Musculoskeletal Biomechanics Laboratory, Mechanical and Aerospace Engineering, Univeristy of Colorado at Colorado Springs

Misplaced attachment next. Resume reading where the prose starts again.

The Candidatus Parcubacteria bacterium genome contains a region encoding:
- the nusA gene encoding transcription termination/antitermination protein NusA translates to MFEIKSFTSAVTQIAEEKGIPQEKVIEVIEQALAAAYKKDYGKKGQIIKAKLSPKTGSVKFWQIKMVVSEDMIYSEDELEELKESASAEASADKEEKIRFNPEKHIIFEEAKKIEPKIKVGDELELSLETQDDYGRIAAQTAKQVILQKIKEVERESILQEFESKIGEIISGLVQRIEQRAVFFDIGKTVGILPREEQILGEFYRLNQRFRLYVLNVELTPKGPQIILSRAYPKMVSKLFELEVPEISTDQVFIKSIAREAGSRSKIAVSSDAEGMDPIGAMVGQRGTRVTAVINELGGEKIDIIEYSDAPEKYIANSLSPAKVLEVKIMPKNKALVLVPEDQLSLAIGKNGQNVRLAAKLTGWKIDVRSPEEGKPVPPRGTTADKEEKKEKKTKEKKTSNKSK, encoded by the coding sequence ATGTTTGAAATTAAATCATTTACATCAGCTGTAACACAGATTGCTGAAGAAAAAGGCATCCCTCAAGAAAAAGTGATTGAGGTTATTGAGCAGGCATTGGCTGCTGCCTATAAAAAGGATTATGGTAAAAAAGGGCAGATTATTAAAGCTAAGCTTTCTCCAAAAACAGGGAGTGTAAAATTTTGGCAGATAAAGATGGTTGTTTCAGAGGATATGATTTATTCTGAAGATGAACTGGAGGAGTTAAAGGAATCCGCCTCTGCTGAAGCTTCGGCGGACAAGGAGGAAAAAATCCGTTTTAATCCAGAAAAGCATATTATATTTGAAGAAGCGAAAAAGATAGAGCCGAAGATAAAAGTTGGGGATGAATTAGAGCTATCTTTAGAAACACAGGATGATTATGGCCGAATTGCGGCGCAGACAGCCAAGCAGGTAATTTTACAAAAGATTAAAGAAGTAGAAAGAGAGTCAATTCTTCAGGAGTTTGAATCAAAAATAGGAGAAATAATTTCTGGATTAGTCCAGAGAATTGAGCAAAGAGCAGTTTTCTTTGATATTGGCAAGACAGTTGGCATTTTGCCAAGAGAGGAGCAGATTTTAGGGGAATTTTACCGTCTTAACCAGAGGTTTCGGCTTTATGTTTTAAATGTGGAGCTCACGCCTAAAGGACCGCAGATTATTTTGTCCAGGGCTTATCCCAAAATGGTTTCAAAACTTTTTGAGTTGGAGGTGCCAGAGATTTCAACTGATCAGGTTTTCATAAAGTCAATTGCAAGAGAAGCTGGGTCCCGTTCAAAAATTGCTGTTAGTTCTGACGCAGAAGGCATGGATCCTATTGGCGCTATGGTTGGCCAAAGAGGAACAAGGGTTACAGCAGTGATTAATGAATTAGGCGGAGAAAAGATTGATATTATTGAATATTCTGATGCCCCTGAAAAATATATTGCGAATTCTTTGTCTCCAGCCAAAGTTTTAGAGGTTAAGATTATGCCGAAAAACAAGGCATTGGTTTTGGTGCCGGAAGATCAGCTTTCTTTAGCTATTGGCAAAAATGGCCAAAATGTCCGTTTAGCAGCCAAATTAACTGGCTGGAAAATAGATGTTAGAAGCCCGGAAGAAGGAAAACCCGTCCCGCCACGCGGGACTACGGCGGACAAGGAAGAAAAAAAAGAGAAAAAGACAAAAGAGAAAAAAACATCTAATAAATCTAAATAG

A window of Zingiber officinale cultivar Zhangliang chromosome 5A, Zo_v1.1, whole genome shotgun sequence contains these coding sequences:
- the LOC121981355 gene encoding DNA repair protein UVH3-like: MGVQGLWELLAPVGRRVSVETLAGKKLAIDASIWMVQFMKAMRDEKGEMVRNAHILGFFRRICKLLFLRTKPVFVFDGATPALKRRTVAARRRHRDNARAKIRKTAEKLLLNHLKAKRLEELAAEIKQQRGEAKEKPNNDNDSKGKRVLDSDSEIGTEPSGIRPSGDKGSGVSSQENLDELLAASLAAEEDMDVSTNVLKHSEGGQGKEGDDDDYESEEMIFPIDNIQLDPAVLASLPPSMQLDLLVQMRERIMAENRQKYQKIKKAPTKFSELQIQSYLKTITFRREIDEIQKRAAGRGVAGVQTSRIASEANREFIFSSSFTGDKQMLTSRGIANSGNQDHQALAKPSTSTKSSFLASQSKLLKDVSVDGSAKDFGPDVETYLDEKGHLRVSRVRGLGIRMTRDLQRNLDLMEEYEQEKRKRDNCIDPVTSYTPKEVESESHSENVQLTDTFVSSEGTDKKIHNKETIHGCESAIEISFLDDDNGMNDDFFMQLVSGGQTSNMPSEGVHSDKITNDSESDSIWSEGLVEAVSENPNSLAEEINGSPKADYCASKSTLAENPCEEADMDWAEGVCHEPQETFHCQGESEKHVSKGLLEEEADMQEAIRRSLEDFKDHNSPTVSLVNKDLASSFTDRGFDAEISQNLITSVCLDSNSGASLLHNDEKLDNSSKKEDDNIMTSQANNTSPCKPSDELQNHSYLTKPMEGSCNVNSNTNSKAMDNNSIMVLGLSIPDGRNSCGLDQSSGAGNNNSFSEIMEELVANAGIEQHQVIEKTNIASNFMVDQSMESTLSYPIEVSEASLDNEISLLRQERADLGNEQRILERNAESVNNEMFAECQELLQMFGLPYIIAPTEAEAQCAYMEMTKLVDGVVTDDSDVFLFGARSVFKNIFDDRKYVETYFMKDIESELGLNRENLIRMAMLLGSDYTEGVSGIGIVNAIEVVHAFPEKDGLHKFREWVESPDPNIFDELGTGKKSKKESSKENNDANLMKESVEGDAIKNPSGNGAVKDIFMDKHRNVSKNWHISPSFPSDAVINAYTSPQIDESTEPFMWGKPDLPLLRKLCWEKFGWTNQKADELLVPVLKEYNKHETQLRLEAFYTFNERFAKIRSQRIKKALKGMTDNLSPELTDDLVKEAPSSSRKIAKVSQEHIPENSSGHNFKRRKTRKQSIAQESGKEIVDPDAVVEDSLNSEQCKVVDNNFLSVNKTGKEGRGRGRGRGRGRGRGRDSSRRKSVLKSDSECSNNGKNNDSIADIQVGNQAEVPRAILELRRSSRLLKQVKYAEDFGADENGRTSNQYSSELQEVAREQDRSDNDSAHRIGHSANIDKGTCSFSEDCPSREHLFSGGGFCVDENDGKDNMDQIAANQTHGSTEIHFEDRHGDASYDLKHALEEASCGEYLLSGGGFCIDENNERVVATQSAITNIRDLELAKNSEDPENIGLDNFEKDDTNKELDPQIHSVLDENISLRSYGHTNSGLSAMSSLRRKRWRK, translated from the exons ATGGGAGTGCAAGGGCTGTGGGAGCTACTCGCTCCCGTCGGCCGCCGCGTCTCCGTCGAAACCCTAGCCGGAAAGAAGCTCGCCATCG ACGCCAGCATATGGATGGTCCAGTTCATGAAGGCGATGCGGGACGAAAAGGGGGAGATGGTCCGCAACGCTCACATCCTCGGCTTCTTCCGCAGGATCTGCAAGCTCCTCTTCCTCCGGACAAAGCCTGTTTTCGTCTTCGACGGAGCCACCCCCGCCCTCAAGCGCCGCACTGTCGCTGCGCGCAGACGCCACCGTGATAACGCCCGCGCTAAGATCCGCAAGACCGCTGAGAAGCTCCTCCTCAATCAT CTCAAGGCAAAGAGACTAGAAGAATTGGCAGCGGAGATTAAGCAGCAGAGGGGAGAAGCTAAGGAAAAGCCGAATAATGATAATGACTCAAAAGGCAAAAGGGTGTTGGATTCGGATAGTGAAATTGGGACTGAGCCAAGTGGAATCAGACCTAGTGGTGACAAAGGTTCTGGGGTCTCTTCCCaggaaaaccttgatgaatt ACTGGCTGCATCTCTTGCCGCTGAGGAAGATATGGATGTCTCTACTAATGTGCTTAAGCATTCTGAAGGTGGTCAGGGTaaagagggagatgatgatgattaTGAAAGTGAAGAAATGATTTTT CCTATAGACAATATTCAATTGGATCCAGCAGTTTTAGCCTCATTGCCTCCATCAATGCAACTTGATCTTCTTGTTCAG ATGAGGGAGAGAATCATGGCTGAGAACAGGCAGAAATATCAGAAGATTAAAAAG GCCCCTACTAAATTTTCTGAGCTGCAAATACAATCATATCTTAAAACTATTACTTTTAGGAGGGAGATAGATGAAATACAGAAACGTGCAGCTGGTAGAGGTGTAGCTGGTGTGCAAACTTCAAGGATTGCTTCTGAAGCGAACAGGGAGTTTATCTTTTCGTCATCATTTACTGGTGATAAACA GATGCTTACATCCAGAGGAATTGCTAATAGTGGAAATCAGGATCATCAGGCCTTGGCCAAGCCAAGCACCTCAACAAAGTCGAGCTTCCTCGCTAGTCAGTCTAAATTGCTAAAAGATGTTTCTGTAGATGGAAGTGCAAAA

Emilie Henning is a Ph.D. student in the Department of Mechanical and Aerospace Engineering at the University of Colorado, Colorado Springs (UCCS). She received her Master of Science in Mechanical Engineering from UCCS in August 2019. Prior to graduate school, Ms. Henning received her Bachelors of Science in Mechanical Engineering from UCCS and worked as an undergraduate research assistant in the Additive Manufacturing Lab. She currently works in the Musculoskeletal Biomechanics Lab with Dr. Todd Bredbenner at UCCS. Her research involves investigating variation in bone structures, such as vertebrae, and how that variation relates to fracture risk. Ms. Henning is focused on improving image processing methods, developing computational models of bone, and conducting experimental work to better understand the relationships between bone structure and fracture. Statistics tell us that 40- 46% of women and 13-22% of men over 50 will suffer an osteoporosis- related fracture. With the number of people in the United States over 60 doubling by 2050, the at-risk population significantly increases, which shows the need to better identify people who might suffer fracture and take preventive steps.